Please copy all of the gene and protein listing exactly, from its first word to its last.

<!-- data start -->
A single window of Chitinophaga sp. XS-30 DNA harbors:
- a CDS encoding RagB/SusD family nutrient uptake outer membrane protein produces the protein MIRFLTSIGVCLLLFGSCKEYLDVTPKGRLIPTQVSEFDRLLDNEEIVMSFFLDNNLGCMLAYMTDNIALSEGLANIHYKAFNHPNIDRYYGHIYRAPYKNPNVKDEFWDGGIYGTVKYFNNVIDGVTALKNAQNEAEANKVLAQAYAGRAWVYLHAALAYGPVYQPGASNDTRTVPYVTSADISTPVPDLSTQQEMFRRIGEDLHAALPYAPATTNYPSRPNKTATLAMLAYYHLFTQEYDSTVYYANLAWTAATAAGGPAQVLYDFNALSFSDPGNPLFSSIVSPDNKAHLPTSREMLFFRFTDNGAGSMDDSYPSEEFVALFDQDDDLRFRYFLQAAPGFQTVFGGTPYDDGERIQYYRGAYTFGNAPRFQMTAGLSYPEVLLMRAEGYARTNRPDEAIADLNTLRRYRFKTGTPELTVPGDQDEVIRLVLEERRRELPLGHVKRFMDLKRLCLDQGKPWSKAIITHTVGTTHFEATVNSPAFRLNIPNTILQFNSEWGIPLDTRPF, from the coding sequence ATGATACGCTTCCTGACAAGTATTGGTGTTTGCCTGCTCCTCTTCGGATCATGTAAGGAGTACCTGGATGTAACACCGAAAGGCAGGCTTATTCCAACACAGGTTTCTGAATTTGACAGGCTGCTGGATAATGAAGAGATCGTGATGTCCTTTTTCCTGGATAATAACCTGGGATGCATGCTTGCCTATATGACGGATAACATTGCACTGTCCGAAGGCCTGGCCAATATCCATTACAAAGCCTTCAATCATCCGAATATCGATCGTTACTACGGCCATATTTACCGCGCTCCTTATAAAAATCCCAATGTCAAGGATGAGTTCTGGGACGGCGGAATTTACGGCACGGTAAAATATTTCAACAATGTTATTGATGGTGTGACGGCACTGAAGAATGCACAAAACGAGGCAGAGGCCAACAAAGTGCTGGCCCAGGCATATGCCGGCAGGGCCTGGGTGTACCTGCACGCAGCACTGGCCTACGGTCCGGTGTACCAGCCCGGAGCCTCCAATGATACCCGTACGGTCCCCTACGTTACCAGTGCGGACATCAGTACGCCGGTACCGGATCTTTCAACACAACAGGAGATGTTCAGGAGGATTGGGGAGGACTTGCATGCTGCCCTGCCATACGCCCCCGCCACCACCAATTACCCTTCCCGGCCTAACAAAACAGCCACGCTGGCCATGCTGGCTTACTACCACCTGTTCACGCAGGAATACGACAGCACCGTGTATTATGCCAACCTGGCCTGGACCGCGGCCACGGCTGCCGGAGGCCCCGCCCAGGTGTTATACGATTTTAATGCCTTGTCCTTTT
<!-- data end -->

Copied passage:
A single window of Chitinophaga sp. XS-30 DNA harbors:
- a CDS encoding RagB/SusD family nutrient uptake outer membrane protein produces the protein MIRFLTSIGVCLLLFGSCKEYLDVTPKGRLIPTQVSEFDRLLDNEEIVMSFFLDNNLGCMLAYMTDNIALSEGLANIHYKAFNHPNIDRYYGHIYRAPYKNPNVKDEFWDGGIYGTVKYFNNVIDGVTALKNAQNEAEANKVLAQAYAGRAWVYLHAALAYGPVYQPGASNDTRTVPYVTSADISTPVPDLSTQQEMFRRIGEDLHAALPYAPATTNYPSRPNKTATLAMLAYYHLFTQEYDSTVYYANLAWTAATAAGGPAQVLYDFNALSFSDPGNPLFSSIVSPDNKAHLPTSREMLFFRFTDNGAGSMDDSYPSEEFVALFDQDDDLRFRYFLQAAPGFQTVFGGTPYDDGERIQYYRGAYTFGNAPRFQMTAGLSYPEVLLMRAEGYARTNRPDEAIADLNTLRRYRFKTGTPELTVPGDQDEVIRLVLEERRRELPLGHVKRFMDLKRLCLDQGKPWSKAIITHTVGTTHFEATVNSPAFRLNIPNTILQFNSEWGIPLDTRPF, from the coding sequence ATGATACGCTTCCTGACAAGTATTGGTGTTTGCCTGCTCCTCTTCGGATCATGTAAGGAGTACCTGGATGTAACACCGAAAGGCAGGCTTATTCCAACACAGGTTTCTGAATTTGACAGGCTGCTGGATAATGAAGAGATCGTGATGTCCTTTTTCCTGGATAATAACCTGGGATGCATGCTTGCCTATATGACGGATAACATTGCACTGTCCGAAGGCCTGGCCAATATCCATTACAAAGCCTTCAATCATCCGAATATCGATCGTTACTACGGCCATATTTACCGCGCTCCTTATAAAAATCCCAATGTCAAGGATGAGTTCTGGGACGGCGGAATTTACGGCACGGTAAAATATTTCAACAATGTTATTGATGGTGTGACGGCACTGAAGAATGCACAAAACGAGGCAGAGGCCAACAAAGTGCTGGCCCAGGCATATGCCGGCAGGGCCTGGGTGTACCTGCACGCAGCACTGGCCTACGGTCCGGTGTACCAGCCCGGAGCCTCCAATGATACCCGTACGGTCCCCTACGTTACCAGTGCGGACATCAGTACGCCGGTACCGGATCTTTCAACACAACAGGAGATGTTCAGGAGGATTGGGGAGGACTTGCATGCTGCCCTGCCATACGCCCCCGCCACCACCAATTACCCTTCCCGGCCTAACAAAACAGCCACGCTGGCCATGCTGGCTTACTACCACCTGTTCACGCAGGAATACGACAGCACCGTGTATTATGCCAACCTGGCCTGGACCGCGGCCACGGCTGCCGGAGGCCCCGCCCAGGTGTTATACGATTTTAATGCCTTGTCCTTTT